The "neighborhood play" is one of those things that makes sense only in baseball's vacuum of illogic. The rationale behind it goes something like this: Because runners slide hard into second base and can hurt fielders trying to turn the double play, the fielders are allowed to catch a throw in the neighborhood of the second-base bag without tagging it and still draw a force out. Never mind the attempted catcher decapitations at home plate continuing unabated. Safety for middle infielders' legs is sacrosanct.
One of the more egregious neighborhood plays occurred in Game 4 of the ALCS on Wednesday, when Boston's Stephen Drew caught a Dustin Pedroia throw a full foot off the bag. If Drew was in the neighborhood of the base, Detroit is in the neighborhood of Los Angeles. It was that obvious, and it prompted a fair question from the masses.
Will instant replay fix it?
The answer is maybe. The officials on Major League Baseball's committee to determine replay rules have spent dozens of hours locked in a room arguing over the sort of minutiae replay advocates cannot fathom. The general sense coming out of those meetings is that while replay is in theory a great salve, there is genuine concern that it will fundamentally change baseball's pace to its detriment. Much of the caterwauling over replay comes from fans who savor long, clinical games. To add more time runs the risk of turning off those who already consider the game plodding.
If MLB wants to call the play correctly – it would be odd to have replay for bad calls and accept that umpires let force plays stand with a foot off the base at second while they would never do that at first, third or home – there is a solution. It would necessitate a rule change in addition to the adoption of replay, one used in almost all lower levels of baseball.
In college, it is called the "Force-Play-Slide Rule," and in the NCAA baseball rulebook, it reads as such:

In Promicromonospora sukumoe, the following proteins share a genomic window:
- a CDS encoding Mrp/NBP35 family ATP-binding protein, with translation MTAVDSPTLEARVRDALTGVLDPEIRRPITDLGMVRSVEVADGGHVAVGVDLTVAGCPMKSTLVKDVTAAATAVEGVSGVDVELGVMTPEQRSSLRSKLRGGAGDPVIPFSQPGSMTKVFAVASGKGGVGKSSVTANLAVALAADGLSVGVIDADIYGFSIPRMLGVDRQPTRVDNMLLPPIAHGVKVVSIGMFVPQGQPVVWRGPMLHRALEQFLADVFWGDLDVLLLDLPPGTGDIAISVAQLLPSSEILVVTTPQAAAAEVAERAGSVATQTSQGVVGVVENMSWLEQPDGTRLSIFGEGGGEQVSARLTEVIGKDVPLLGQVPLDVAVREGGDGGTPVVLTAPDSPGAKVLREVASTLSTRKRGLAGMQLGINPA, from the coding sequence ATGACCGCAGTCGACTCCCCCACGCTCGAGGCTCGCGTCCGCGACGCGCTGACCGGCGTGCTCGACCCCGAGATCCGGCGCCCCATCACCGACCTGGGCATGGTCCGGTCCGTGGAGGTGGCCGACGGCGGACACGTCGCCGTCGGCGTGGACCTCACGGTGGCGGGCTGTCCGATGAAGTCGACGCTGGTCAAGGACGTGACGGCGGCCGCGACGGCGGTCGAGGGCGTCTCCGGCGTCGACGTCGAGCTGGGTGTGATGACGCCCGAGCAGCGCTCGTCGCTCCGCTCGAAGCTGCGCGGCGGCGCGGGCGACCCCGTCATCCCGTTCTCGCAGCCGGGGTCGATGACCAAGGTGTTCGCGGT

The intent of the force-play-slide rule is to ensure the safety of all players. This is a safety and an interference rule. Whether the defense could have completed the double play has no bearing on the applicability of this rule. This rule pertains to a force-play situation at any base, regardless of the number of outs.
The rule draws a direct path between the baseline and the second-base bag, leaving middle infielders either side of the base on which to plant their feet. If the runner at all interferes with him, the umpire must call the runner out. Interference includes a number of possibilities, from a cross-body takeout slide to a slide with a leg high in the air to a rolling slide. Should a runner interfere, both he and the batter would be out.
By giving a direct mandate to runners and discretion to umpires to call interference, MLB would make it clear that it expects middle infielders to have their feet on the second-base bag when turning double plays, thus opening the window for them to be replayable.
Of course, this would necessitate the approval of players, which may be the toughest part were it to get the committee's stamp. The takeout slide at second base is a staple of baseball, evident in almost every game, and the force-play-slide rule, if not outlawing it, would at least endanger it.
As the committee meets and hammers out what Instant Replay 1.0 will look like, the neighborhood play will come up – and, if they're smart, they'll look at the force-play-slide rule. Replay's goal should be simple: Get right everything it can get right. And when a player a full foot off the bag in a vital postseason game records an out, that is something worth righting.